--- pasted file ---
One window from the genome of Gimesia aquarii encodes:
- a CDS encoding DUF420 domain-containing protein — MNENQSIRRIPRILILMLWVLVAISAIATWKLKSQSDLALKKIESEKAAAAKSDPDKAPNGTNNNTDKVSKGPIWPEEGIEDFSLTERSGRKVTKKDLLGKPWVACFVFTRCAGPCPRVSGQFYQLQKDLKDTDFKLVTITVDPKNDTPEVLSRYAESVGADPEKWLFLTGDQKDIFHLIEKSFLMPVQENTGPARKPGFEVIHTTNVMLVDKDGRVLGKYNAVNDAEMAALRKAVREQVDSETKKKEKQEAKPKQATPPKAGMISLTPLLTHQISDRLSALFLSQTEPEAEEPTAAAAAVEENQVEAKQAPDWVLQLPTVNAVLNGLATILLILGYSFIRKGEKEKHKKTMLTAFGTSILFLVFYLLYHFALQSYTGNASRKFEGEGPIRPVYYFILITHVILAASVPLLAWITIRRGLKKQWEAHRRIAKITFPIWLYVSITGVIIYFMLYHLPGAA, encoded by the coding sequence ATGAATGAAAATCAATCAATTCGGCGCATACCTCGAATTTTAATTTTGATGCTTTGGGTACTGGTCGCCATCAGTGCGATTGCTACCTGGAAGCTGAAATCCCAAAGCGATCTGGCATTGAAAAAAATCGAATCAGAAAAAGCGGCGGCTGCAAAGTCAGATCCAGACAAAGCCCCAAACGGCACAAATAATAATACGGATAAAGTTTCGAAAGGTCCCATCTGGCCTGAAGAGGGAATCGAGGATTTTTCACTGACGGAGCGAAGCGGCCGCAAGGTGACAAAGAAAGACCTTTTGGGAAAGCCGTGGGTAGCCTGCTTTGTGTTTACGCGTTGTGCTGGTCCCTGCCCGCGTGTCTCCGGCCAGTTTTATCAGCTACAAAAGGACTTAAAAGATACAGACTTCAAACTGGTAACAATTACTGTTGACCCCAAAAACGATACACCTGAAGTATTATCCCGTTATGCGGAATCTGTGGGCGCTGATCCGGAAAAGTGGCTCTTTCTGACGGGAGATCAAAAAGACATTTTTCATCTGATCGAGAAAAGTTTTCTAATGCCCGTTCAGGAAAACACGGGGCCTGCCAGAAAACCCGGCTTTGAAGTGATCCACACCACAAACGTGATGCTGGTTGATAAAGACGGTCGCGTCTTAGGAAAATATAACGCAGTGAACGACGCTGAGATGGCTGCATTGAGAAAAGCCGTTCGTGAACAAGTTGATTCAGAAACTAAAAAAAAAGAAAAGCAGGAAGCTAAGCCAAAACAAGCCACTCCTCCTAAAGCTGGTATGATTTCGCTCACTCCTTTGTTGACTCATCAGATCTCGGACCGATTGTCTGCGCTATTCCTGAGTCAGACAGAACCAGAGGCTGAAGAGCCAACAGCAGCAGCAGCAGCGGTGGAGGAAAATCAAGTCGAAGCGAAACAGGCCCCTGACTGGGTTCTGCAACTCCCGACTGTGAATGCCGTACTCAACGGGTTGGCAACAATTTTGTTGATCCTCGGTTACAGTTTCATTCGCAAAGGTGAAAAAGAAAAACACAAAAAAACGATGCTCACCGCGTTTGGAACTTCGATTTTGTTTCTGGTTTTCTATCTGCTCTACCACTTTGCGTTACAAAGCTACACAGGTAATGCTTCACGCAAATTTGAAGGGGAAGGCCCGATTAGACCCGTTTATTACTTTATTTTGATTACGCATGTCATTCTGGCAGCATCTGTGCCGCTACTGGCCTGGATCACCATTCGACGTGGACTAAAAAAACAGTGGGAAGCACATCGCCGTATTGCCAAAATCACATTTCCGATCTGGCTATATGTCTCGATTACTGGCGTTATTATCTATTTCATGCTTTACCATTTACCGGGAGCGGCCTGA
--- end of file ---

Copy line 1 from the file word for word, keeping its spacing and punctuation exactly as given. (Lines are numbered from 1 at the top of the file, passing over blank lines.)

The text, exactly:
One window from the genome of Gimesia aquarii encodes: